English Lesson: Want to & Want a Vs. Wanna

Michael Uncategorized 17 Comments

The other day we looked at gonna, the casual pronunciation of going to. Today, I want to talk about a similar word – wanna. Wanna is the casual pronunciation of both want to and want a. I am sure you have heard this before. However, what you might not know is that there are times when we can and cannot use such pronunciation. Today I want to talk about this with you. We pronounce want to as wanna when we talk about the first and second person (I, you, we, they) but not the third person (he, she, it). The structure is want to + verb.  Here are some examples: I want to eat pizza for lunch. → I wanna eat pizza for lunch. (wanna = want to) I think you want to eat pizza for lunch, too. →I think you wanna eat pizza for lunch, too. (wanna = want to) Jack wants to* eat pizza for lunch → Jack wanna to eat pizza for lunch. (wanna ≠ want to)          *Since we use the third person “s” we cannot use wanna to mean wants to We also pronounce want a as wanna when we talk about the first and …

English Lesson: Going to Vs. Gonna

Michael Confusing Words, Grammar, Pronunciation 7 Comments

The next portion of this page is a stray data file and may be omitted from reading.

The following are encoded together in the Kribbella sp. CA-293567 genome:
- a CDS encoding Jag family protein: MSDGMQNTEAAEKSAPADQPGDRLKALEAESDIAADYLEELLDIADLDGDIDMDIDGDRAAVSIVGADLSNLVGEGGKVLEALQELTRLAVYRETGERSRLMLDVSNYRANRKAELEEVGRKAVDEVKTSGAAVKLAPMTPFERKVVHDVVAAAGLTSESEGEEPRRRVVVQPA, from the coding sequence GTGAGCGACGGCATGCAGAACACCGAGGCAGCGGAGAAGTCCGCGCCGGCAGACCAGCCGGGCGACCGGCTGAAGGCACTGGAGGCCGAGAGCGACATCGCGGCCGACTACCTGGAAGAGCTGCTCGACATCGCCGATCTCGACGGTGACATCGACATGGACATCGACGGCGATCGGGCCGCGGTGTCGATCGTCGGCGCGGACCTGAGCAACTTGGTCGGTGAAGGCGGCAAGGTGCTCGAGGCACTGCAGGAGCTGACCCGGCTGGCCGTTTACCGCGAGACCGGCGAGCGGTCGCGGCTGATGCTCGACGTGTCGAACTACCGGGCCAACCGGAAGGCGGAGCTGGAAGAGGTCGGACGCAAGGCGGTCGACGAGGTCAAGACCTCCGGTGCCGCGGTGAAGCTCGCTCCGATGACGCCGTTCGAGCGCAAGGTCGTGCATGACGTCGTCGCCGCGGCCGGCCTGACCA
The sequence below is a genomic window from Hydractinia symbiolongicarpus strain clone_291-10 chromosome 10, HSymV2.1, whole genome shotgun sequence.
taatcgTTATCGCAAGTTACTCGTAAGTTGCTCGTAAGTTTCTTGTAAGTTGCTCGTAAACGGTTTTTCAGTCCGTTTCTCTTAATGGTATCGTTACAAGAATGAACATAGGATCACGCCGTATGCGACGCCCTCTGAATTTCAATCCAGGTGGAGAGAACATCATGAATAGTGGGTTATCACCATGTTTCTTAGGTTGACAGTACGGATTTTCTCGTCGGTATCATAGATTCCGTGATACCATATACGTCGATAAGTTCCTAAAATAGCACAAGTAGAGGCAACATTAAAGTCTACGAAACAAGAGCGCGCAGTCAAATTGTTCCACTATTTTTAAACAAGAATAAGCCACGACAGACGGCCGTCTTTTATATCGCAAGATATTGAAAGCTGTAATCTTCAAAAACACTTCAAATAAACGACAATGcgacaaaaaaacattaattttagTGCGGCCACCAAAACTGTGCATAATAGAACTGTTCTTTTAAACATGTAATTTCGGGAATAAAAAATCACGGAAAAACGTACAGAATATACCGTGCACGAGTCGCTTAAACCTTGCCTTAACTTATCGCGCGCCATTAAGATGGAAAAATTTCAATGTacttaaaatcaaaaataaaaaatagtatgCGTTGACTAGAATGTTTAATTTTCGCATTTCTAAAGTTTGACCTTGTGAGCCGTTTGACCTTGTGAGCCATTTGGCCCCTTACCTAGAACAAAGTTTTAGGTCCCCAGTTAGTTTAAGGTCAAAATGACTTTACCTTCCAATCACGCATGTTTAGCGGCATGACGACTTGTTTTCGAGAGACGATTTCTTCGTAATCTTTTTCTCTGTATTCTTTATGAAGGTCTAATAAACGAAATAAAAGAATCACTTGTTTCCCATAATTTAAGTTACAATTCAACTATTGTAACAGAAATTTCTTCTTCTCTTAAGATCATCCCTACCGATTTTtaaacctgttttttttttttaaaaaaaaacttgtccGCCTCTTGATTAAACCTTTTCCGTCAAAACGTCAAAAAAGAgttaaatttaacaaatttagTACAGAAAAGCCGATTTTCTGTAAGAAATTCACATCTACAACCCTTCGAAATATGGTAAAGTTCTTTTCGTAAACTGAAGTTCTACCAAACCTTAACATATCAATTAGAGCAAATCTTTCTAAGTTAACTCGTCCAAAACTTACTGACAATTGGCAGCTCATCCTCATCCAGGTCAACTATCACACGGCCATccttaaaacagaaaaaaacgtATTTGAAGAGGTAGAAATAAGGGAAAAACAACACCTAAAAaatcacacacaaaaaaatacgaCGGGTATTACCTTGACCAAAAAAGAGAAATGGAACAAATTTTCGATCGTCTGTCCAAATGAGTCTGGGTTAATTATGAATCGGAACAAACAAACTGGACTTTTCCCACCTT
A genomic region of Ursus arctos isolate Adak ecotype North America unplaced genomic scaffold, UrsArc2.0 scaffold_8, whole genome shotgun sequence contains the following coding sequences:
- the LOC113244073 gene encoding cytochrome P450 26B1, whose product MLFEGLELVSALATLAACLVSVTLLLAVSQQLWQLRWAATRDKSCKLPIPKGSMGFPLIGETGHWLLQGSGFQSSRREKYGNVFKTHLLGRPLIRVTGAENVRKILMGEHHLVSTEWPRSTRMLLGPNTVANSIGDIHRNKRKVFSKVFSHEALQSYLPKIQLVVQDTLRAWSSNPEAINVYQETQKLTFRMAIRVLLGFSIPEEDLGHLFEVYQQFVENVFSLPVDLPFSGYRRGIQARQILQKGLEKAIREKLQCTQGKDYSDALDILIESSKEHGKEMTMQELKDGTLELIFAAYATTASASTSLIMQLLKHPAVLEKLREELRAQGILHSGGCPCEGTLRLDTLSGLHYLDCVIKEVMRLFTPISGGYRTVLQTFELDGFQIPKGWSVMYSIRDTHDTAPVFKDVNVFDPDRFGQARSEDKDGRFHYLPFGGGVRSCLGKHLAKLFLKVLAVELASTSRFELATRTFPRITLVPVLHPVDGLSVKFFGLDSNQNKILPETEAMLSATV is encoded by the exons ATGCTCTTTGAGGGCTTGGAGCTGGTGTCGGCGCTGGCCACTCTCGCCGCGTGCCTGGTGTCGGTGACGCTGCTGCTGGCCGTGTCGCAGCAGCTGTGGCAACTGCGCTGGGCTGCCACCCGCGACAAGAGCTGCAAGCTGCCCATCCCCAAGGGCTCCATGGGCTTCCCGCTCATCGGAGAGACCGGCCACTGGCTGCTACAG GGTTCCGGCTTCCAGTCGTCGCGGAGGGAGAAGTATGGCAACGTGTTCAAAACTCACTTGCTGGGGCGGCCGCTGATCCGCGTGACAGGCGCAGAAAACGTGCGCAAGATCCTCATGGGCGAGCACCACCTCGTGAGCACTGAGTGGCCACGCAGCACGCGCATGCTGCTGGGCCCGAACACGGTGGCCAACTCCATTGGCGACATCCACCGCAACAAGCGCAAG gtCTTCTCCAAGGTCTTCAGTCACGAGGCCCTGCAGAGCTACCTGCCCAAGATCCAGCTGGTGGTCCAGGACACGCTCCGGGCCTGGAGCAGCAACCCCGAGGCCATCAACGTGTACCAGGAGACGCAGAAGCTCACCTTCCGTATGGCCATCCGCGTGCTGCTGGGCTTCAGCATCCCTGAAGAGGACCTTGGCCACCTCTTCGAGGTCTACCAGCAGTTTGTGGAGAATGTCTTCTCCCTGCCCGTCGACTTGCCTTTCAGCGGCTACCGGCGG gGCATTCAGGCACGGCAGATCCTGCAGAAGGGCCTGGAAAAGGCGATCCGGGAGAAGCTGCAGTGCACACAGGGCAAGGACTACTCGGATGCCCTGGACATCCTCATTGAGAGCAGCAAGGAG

I’m sure that you have learned that in everyday casual English we pronounce going to as gonna. What you might not know is that there are times when we can and cannot use such pronunciation. Today I want to talk about this with you. Be going to is used in a few different ways in English. First, we can use be going to + verb to talk about definite future plans. We can use the pronunciation gonna here: I am going to go to Boston next week – OR  – I am gonna go to Boston next week Jack said he is going to get a dog – OR – Jack said he is gonna get a dog. Be going to is also used when we talk about our present action or future plan. We use be going to + place. In this case, we cannot say gonna   I’m going to Boston next week – NOT  – I’m gonna Boston next week Jack said he’s going to the pest store – NOT  – Jack said he’s gonna the pet store Be going is also used when we talk about our present action or future plan. We use be going …